[Federal Register: February 27, 2003 (Volume 68, Number 39)]
[Page 9092-9093]
From the Federal Register Online via GPO Access [wais.access.gpo.gov]



Fish and Wildlife Service

Availability of Final Comprehensive Conservation Plan for 
Crescent Lake National Wildlife Refuge, Ellsworth, NE

AGENCY: Fish and Wildlife Service, Interior.

ACTION: Notice of availability.


SUMMARY: Pursuant to the Refuge Improvement Act of 1997, the U.S. Fish 
and Wildlife Service has published the Crescent Lake National Wildlife 
Refuge Comprehensive Conservation Plan and Summary. This Plan describes 
how the FWS intends to manage the Crescent Lake NWR for the next 10 to 
15 years.

ADDRESSES: A copy of the Plan or Summary may be obtained by writing to 
U.S. Fish and Wildlife Service, Crescent Lake National Wildlife Refuge 
Complex, 115 Railway Street, Suite C109, Scottsbluff, NE 69363-1346; or 
download from http://mountain-prairie.fws.gov/planning/

FOR FURTHER INFORMATION CONTACT: Steve Knode, Complex Manager, U.S. 
Fish and Wildlife Service, Crescent Lake NWR, 115 Railway Street, Suite 
C109, Scottsbluff, NE 69363-1346, phone 308/635-7851; fax 308/635-7841; 
e-mail: steve--knode@fws.gov

SUPPLEMENTARY INFORMATION: The 45,849-acre Crescent Lake National 
Wildlife Refuge, established in 1931, is located 28 miles north of 
Oshkosh, Nebraska in Garden County at the southwestern end of the 
Nebraska Sandhills. It is administered by the U.S. Fish and Wildlife 
Service as part of the Crescent Lake National Wildlife Refuge Complex 
and is within the Central Flyway. The Complex headquarters is 100 miles 
to the west in the City of Scottsbluff, NE.
    The initial Refuge was 36,920 acres, acquired primarily from one 
large ranch. Additional lands were acquired between 1932 and 1937. Most 
lands were acquired or exchanged under the authority of the Migratory 
Bird Conservation Act (45 Stat. 1222). About 2,566 acres were acquired 
under the Resettlement Administration (Executive Order 7027, April 30, 
1935), a drought and depression relief program.
    The Nebraska Sandhills were settled largely as a result of the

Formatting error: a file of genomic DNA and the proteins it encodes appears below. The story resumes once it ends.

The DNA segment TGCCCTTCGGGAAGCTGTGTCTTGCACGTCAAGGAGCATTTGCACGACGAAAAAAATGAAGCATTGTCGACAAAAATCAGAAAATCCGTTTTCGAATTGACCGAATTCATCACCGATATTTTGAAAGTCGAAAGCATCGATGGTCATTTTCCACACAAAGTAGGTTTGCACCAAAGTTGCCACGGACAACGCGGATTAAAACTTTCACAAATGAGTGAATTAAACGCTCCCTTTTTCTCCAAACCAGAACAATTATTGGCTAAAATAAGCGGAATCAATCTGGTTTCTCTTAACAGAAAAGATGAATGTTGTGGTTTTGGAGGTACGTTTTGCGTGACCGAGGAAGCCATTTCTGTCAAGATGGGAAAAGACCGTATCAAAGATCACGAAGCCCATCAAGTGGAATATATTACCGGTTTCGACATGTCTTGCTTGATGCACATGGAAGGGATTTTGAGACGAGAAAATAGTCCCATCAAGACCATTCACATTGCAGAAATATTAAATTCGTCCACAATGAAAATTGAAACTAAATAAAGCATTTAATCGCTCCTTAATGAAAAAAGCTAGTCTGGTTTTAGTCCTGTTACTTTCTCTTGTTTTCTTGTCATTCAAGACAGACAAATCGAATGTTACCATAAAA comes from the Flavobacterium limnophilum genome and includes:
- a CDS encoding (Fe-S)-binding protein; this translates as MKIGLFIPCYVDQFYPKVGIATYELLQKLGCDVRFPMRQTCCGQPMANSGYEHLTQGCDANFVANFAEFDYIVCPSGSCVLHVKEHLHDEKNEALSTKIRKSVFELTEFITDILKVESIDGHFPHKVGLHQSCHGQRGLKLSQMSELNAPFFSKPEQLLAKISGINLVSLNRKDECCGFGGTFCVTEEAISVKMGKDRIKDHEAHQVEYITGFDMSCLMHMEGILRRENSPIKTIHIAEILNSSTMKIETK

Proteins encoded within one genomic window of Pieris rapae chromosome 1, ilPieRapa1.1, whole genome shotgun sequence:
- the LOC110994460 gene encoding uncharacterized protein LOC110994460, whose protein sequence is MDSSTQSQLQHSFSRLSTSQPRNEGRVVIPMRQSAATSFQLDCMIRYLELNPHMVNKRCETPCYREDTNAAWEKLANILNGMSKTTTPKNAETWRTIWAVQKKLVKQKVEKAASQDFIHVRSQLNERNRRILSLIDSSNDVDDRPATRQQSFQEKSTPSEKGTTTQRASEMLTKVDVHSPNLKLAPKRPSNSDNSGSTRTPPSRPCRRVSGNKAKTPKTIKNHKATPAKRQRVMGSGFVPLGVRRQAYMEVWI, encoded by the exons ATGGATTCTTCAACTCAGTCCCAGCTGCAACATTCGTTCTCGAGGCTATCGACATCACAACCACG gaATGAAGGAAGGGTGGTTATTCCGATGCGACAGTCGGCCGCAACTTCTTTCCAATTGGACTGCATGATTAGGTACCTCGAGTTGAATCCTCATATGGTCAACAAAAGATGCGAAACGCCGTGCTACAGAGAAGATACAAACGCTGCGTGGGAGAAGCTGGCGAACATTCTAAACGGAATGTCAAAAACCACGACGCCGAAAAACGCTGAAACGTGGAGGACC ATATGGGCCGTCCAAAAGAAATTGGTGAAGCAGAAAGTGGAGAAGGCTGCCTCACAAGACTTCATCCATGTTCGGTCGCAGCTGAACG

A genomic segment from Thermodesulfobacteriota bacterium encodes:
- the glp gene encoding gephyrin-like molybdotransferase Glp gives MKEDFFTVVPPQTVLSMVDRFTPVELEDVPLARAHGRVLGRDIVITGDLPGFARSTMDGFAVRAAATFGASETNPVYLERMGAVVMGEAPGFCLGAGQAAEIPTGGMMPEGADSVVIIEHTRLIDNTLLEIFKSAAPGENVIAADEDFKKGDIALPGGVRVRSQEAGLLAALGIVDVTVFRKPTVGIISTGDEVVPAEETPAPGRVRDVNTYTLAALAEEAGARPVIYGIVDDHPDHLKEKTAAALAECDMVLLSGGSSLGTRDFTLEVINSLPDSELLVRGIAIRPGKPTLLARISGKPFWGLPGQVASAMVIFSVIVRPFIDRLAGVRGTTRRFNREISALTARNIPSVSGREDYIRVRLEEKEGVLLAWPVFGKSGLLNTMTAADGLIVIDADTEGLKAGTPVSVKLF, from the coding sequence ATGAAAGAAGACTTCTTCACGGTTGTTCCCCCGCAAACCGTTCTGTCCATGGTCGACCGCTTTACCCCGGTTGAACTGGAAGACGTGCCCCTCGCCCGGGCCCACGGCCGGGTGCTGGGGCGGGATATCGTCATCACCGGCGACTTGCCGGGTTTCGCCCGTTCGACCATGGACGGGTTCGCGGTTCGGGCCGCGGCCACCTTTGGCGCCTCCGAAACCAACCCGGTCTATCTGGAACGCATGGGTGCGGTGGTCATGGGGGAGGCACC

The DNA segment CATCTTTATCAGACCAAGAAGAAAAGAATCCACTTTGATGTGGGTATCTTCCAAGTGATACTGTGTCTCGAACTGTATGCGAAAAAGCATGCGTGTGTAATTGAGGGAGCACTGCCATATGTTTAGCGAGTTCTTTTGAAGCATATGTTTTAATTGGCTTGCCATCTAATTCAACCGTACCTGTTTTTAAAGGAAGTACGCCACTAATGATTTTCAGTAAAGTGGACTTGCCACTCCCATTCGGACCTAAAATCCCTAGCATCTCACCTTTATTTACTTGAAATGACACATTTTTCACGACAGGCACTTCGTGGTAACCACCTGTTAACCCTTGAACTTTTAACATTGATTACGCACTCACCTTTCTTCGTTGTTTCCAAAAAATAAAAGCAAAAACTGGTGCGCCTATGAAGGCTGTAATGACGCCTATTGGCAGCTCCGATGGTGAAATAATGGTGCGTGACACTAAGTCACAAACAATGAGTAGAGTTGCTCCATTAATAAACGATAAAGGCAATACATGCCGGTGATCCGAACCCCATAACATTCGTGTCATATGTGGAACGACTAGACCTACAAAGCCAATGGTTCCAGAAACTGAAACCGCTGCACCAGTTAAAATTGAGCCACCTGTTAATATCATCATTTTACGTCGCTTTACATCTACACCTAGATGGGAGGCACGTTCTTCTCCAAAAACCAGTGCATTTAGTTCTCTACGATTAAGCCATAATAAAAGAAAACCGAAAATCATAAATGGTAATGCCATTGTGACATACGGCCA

Kincaid Act of 1904, a modification of the Homestead Act to allow 
settlers 640 acres in ``less productive'' areas. As a result, a 
homestead existed in almost every meadow. However, 640 acres was not a 
viable farm/ranch unit in the Sandhills, and land was soon consolidated 
into larger units. Today, the Sandhills are home to some of the largest 
ranches in the country. Because of the large acreage required to 
support economically viable units, Garden County is among the least 
densely populated areas in the continental United States. Most of the 
Refuge location names originated from the early homesteaders.
    The availability of the Draft CCP/Environmental Assessment (EA) for 
30-day public review and comment was noticed in the Federal Register on 
Wednesday, May 1, 2002, in Volume 67, Number 84, page 21711. The Draft 
CCP/EA identified and evaluated four management alternatives for the 
Crescent Lake National Wildlife Refuge as to their effectiveness in 
achieving the Refuge's purposes and their impact on the human 
environment for the next 15 years. Alternative 1--No Action Alternative 
which would continue the current management for the Refuge and not 
include extensive restoration of

[[Page 9093]]

wetland and grassland habitats; Alternative 2--historical management of 
refuge habitats and wildlife to replicate pre-settlement conditions; 
Alternative 3--the intensive management of refuge habitats and refuge 
program to increase outputs in certain areas; and the preferred 
Alternative 4--modified historical management of habitats for native 
birds and wild animals and to pursue a more natural historic management 
regime. The alternatives were assessed in the Draft CCP management plan 
and Environmental Assessment. Based on this assessment and comments 
received, the preferred Alternative 4 was selected for implementation.
    The preferred alternative was selected because it best meets the 
purposes of the Refuge to reserve and set apart as a refuge and 
breeding ground for birds and wild animals. The preferred alternative 
will also provide for public access for wildlife-dependent recreation, 
and provides environmental education opportunities related to fish and 
wildlife resources.

    Dated: October 2, 2002.
Elliott Sutta,
Acting Regional Director, Denver, Colorado.
[FR Doc. 03-4590 Filed 2-26-03; 8:45 am]